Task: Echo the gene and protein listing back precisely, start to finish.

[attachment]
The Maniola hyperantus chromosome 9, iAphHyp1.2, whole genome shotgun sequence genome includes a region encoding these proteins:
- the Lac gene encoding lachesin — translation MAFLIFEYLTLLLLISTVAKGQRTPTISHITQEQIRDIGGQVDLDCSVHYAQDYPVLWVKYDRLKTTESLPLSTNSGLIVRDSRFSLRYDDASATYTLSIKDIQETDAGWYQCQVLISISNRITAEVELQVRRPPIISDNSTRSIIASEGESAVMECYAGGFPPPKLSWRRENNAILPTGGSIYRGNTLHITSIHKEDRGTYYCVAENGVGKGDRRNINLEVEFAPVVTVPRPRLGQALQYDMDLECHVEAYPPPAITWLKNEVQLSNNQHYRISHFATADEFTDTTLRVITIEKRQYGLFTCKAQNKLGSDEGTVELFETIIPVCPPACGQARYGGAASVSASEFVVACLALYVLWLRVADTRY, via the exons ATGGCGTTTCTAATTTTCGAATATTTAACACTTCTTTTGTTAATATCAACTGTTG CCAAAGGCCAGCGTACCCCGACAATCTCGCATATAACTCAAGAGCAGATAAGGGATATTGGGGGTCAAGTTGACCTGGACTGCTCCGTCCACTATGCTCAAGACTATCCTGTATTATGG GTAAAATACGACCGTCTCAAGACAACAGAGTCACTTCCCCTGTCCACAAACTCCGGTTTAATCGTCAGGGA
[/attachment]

The Maniola hyperantus chromosome 9, iAphHyp1.2, whole genome shotgun sequence genome includes a region encoding these proteins:
- the Lac gene encoding lachesin — translation MAFLIFEYLTLLLLISTVAKGQRTPTISHITQEQIRDIGGQVDLDCSVHYAQDYPVLWVKYDRLKTTESLPLSTNSGLIVRDSRFSLRYDDASATYTLSIKDIQETDAGWYQCQVLISISNRITAEVELQVRRPPIISDNSTRSIIASEGESAVMECYAGGFPPPKLSWRRENNAILPTGGSIYRGNTLHITSIHKEDRGTYYCVAENGVGKGDRRNINLEVEFAPVVTVPRPRLGQALQYDMDLECHVEAYPPPAITWLKNEVQLSNNQHYRISHFATADEFTDTTLRVITIEKRQYGLFTCKAQNKLGSDEGTVELFETIIPVCPPACGQARYGGAASVSASEFVVACLALYVLWLRVADTRY, via the exons ATGGCGTTTCTAATTTTCGAATATTTAACACTTCTTTTGTTAATATCAACTGTTG CCAAAGGCCAGCGTACCCCGACAATCTCGCATATAACTCAAGAGCAGATAAGGGATATTGGGGGTCAAGTTGACCTGGACTGCTCCGTCCACTATGCTCAAGACTATCCTGTATTATGG GTAAAATACGACCGTCTCAAGACAACAGAGTCACTTCCCCTGTCCACAAACTCCGGTTTAATCGTCAGGGA